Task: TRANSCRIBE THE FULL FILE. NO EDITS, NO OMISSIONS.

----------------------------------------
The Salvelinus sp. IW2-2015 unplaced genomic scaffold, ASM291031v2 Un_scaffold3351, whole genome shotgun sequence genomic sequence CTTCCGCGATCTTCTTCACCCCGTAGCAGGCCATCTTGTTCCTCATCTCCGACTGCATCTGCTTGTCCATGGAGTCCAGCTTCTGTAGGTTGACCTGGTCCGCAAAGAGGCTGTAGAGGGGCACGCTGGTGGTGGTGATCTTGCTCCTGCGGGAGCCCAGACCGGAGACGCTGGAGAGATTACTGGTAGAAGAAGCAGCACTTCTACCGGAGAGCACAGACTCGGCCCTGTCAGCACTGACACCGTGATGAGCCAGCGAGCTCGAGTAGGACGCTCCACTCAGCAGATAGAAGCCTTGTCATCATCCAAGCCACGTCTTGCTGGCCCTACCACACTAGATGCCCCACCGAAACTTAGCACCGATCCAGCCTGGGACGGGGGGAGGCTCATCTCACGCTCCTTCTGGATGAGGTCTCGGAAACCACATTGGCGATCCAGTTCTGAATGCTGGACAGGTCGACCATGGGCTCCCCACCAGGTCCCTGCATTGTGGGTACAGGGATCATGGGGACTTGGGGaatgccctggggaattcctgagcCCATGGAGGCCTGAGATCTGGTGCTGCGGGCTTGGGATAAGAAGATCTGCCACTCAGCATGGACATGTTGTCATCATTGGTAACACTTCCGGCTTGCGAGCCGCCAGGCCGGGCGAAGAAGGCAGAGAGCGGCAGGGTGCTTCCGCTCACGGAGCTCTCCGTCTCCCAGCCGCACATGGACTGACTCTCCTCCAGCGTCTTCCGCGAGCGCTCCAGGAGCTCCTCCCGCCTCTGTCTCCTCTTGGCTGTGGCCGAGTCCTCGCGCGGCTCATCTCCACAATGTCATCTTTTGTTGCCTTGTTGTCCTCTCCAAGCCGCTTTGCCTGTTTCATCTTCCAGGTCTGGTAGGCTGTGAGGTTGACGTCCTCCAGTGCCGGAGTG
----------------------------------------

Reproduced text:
The Salvelinus sp. IW2-2015 unplaced genomic scaffold, ASM291031v2 Un_scaffold3351, whole genome shotgun sequence genomic sequence CTTCCGCGATCTTCTTCACCCCGTAGCAGGCCATCTTGTTCCTCATCTCCGACTGCATCTGCTTGTCCATGGAGTCCAGCTTCTGTAGGTTGACCTGGTCCGCAAAGAGGCTGTAGAGGGGCACGCTGGTGGTGGTGATCTTGCTCCTGCGGGAGCCCAGACCGGAGACGCTGGAGAGATTACTGGTAGAAGAAGCAGCACTTCTACCGGAGAGCACAGACTCGGCCCTGTCAGCACTGACACCGTGATGAGCCAGCGAGCTCGAGTAGGACGCTCCACTCAGCAGATAGAAGCCTTGTCATCATCCAAGCCACGTCTTGCTGGCCCTACCACACTAGATGCCCCACCGAAACTTAGCACCGATCCAGCCTGGGACGGGGGGAGGCTCATCTCACGCTCCTTCTGGATGAGGTCTCGGAAACCACATTGGCGATCCAGTTCTGAATGCTGGACAGGTCGACCATGGGCTCCCCACCAGGTCCCTGCATTGTGGGTACAGGGATCATGGGGACTTGGGGaatgccctggggaattcctgagcCCATGGAGGCCTGAGATCTGGTGCTGCGGGCTTGGGATAAGAAGATCTGCCACTCAGCATGGACATGTTGTCATCATTGGTAACACTTCCGGCTTGCGAGCCGCCAGGCCGGGCGAAGAAGGCAGAGAGCGGCAGGGTGCTTCCGCTCACGGAGCTCTCCGTCTCCCAGCCGCACATGGACTGACTCTCCTCCAGCGTCTTCCGCGAGCGCTCCAGGAGCTCCTCCCGCCTCTGTCTCCTCTTGGCTGTGGCCGAGTCCTCGCGCGGCTCATCTCCACAATGTCATCTTTTGTTGCCTTGTTGTCCTCTCCAAGCCGCTTTGCCTGTTTCATCTTCCAGGTCTGGTAGGCTGTGAGGTTGACGTCCTCCAGTGCCGGAGTG